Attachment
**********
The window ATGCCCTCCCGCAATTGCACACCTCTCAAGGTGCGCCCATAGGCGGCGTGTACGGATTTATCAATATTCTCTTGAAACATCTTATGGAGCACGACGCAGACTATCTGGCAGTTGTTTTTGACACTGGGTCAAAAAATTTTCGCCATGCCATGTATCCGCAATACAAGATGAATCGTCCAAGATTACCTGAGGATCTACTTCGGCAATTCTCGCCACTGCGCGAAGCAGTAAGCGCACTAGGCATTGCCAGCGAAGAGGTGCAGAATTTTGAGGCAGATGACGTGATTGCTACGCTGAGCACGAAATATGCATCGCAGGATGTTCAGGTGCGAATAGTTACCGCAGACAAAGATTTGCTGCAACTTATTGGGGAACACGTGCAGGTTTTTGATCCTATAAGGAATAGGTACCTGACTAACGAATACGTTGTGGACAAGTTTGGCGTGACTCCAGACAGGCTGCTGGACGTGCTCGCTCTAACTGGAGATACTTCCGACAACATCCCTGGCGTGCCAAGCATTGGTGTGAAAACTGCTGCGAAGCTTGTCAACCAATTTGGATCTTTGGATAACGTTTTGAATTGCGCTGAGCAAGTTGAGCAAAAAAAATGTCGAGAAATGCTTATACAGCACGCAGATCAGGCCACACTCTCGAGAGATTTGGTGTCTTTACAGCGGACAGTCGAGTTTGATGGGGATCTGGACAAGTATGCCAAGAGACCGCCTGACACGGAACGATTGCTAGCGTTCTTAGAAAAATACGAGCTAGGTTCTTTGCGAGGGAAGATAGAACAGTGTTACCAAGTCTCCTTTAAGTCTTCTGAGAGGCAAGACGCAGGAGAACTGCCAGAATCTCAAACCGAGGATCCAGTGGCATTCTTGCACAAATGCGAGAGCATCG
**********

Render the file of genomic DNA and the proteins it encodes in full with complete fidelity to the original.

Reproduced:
The window ATGCCCTCCCGCAATTGCACACCTCTCAAGGTGCGCCCATAGGCGGCGTGTACGGATTTATCAATATTCTCTTGAAACATCTTATGGAGCACGACGCAGACTATCTGGCAGTTGTTTTTGACACTGGGTCAAAAAATTTTCGCCATGCCATGTATCCGCAATACAAGATGAATCGTCCAAGATTACCTGAGGATCTACTTCGGCAATTCTCGCCACTGCGCGAAGCAGTAAGCGCACTAGGCATTGCCAGCGAAGAGGTGCAGAATTTTGAGGCAGATGACGTGATTGCTACGCTGAGCACGAAATATGCATCGCAGGATGTTCAGGTGCGAATAGTTACCGCAGACAAAGATTTGCTGCAACTTATTGGGGAACACGTGCAGGTTTTTGATCCTATAAGGAATAGGTACCTGACTAACGAATACGTTGTGGACAAGTTTGGCGTGACTCCAGACAGGCTGCTGGACGTGCTCGCTCTAACTGGAGATACTTCCGACAACATCCCTGGCGTGCCAAGCATTGGTGTGAAAACTGCTGCGAAGCTTGTCAACCAATTTGGATCTTTGGATAACGTTTTGAATTGCGCTGAGCAAGTTGAGCAAAAAAAATGTCGAGAAATGCTTATACAGCACGCAGATCAGGCCACACTCTCGAGAGATTTGGTGTCTTTACAGCGGACAGTCGAGTTTGATGGGGATCTGGACAAGTATGCCAAGAGACCGCCTGACACGGAACGATTGCTAGCGTTCTTAGAAAAATACGAGCTAGGTTCTTTGCGAGGGAAGATAGAACAGTGTTACCAAGTCTCCTTTAAGTCTTCTGAGAGGCAAGACGCAGGAGAACTGCCAGAATCTCAAACCGAGGATCCAGTGGCATTCTTGCACAAATGCGAGAGCATCG